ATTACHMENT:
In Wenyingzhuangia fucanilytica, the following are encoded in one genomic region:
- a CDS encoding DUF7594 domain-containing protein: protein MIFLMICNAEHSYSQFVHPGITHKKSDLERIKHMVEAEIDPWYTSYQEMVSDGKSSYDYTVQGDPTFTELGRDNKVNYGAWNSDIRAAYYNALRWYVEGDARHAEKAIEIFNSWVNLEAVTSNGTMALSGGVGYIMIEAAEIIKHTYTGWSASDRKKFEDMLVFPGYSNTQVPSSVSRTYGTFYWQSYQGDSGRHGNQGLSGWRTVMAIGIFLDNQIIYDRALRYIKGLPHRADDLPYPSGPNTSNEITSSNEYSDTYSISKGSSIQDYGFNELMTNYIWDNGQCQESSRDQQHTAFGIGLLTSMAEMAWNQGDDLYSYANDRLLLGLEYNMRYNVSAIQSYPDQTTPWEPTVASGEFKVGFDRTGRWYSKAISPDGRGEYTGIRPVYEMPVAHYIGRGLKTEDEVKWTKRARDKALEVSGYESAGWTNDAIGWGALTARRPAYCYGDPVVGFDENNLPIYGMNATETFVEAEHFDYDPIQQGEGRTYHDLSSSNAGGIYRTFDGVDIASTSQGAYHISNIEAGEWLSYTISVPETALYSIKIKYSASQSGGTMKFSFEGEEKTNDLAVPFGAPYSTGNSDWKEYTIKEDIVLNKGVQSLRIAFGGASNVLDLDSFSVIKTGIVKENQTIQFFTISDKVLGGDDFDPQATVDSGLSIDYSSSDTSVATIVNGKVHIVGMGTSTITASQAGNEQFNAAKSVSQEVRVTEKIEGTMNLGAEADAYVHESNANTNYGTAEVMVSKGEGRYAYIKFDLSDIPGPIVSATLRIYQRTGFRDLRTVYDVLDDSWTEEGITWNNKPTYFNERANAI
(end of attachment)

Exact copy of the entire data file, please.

In Wenyingzhuangia fucanilytica, the following are encoded in one genomic region:
- a CDS encoding DUF7594 domain-containing protein: protein MIFLMICNAEHSYSQFVHPGITHKKSDLERIKHMVEAEIDPWYTSYQEMVSDGKSSYDYTVQGDPTFTELGRDNKVNYGAWNSDIRAAYYNALRWYVEGDARHAEKAIEIFNSWVNLEAVTSNGTMALSGGVGYIMIEAAEIIKHTYTGWSASDRKKFEDMLVFPGYSNTQVPSSVSRTYGTFYWQSYQGDSGRHGNQGLSGWRTVMAIGIFLDNQIIYDRALRYIKGLPHRADDLPYPSGPNTSNEITSSNEYSDTYSISKGSSIQDYGFNELMTNYIWDNGQCQESSRDQQHTAFGIGLLTSMAEMAWNQGDDLYSYANDRLLLGLEYNMRYNVSAIQSYPDQTTPWEPTVASGEFKVGFDRTGRWYSKAISPDGRGEYTGIRPVYEMPVAHYIGRGLKTEDEVKWTKRARDKALEVSGYESAGWTNDAIGWGALTARRPAYCYGDPVVGFDENNLPIYGMNATETFVEAEHFDYDPIQQGEGRTYHDLSSSNAGGIYRTFDGVDIASTSQGAYHISNIEAGEWLSYTISVPETALYSIKIKYSASQSGGTMKFSFEGEEKTNDLAVPFGAPYSTGNSDWKEYTIKEDIVLNKGVQSLRIAFGGASNVLDLDSFSVIKTGIVKENQTIQFFTISDKVLGGDDFDPQATVDSGLSIDYSSSDTSVATIVNGKVHIVGMGTSTITASQAGNEQFNAAKSVSQEVRVTEKIEGTMNLGAEADAYVHESNANTNYGTAEVMVSKGEGRYAYIKFDLSDIPGPIVSATLRIYQRTGFRDLRTVYDVLDDSWTEEGITWNNKPTYFNERANAI